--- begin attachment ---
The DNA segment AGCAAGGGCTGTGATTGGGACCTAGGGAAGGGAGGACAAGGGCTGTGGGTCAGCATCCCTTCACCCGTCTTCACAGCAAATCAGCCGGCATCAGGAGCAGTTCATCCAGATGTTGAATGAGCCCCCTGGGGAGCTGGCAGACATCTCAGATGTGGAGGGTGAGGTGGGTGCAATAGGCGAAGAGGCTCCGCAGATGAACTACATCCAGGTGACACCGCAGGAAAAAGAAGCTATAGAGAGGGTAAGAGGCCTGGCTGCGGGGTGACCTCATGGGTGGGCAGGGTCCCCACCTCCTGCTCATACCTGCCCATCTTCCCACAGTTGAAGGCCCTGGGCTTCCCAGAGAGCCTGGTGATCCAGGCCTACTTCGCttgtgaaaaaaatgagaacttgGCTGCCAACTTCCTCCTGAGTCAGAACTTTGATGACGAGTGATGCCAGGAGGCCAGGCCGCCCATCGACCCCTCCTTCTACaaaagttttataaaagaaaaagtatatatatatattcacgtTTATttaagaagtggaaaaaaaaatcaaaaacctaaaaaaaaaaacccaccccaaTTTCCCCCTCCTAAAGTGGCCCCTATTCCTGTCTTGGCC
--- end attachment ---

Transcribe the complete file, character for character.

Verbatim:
The DNA segment AGCAAGGGCTGTGATTGGGACCTAGGGAAGGGAGGACAAGGGCTGTGGGTCAGCATCCCTTCACCCGTCTTCACAGCAAATCAGCCGGCATCAGGAGCAGTTCATCCAGATGTTGAATGAGCCCCCTGGGGAGCTGGCAGACATCTCAGATGTGGAGGGTGAGGTGGGTGCAATAGGCGAAGAGGCTCCGCAGATGAACTACATCCAGGTGACACCGCAGGAAAAAGAAGCTATAGAGAGGGTAAGAGGCCTGGCTGCGGGGTGACCTCATGGGTGGGCAGGGTCCCCACCTCCTGCTCATACCTGCCCATCTTCCCACAGTTGAAGGCCCTGGGCTTCCCAGAGAGCCTGGTGATCCAGGCCTACTTCGCttgtgaaaaaaatgagaacttgGCTGCCAACTTCCTCCTGAGTCAGAACTTTGATGACGAGTGATGCCAGGAGGCCAGGCCGCCCATCGACCCCTCCTTCTACaaaagttttataaaagaaaaagtatatatatatattcacgtTTATttaagaagtggaaaaaaaaatcaaaaacctaaaaaaaaaaacccaccccaaTTTCCCCCTCCTAAAGTGGCCCCTATTCCTGTCTTGGCC